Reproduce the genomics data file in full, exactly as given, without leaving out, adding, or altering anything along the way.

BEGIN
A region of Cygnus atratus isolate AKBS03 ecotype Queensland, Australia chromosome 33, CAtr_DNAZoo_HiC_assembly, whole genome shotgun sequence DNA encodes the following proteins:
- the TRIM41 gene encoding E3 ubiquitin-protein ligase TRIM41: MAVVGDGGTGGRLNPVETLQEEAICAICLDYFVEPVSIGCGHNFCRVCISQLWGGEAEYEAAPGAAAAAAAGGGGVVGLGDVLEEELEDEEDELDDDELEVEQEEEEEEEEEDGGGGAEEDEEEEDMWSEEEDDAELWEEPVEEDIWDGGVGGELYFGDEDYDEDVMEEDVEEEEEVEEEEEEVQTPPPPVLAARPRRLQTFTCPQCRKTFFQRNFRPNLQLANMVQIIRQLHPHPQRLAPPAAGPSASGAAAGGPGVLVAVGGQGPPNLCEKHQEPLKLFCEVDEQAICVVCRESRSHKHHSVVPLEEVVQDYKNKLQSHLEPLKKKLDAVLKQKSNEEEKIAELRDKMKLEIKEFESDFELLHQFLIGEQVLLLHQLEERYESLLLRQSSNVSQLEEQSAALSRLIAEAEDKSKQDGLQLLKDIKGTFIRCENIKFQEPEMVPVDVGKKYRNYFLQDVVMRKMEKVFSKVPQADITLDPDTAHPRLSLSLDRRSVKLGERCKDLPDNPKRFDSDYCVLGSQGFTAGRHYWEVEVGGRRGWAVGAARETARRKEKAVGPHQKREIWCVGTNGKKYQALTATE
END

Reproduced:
A region of Cygnus atratus isolate AKBS03 ecotype Queensland, Australia chromosome 33, CAtr_DNAZoo_HiC_assembly, whole genome shotgun sequence DNA encodes the following proteins:
- the TRIM41 gene encoding E3 ubiquitin-protein ligase TRIM41: MAVVGDGGTGGRLNPVETLQEEAICAICLDYFVEPVSIGCGHNFCRVCISQLWGGEAEYEAAPGAAAAAAAGGGGVVGLGDVLEEELEDEEDELDDDELEVEQEEEEEEEEEDGGGGAEEDEEEEDMWSEEEDDAELWEEPVEEDIWDGGVGGELYFGDEDYDEDVMEEDVEEEEEVEEEEEEVQTPPPPVLAARPRRLQTFTCPQCRKTFFQRNFRPNLQLANMVQIIRQLHPHPQRLAPPAAGPSASGAAAGGPGVLVAVGGQGPPNLCEKHQEPLKLFCEVDEQAICVVCRESRSHKHHSVVPLEEVVQDYKNKLQSHLEPLKKKLDAVLKQKSNEEEKIAELRDKMKLEIKEFESDFELLHQFLIGEQVLLLHQLEERYESLLLRQSSNVSQLEEQSAALSRLIAEAEDKSKQDGLQLLKDIKGTFIRCENIKFQEPEMVPVDVGKKYRNYFLQDVVMRKMEKVFSKVPQADITLDPDTAHPRLSLSLDRRSVKLGERCKDLPDNPKRFDSDYCVLGSQGFTAGRHYWEVEVGGRRGWAVGAARETARRKEKAVGPHQKREIWCVGTNGKKYQALTATE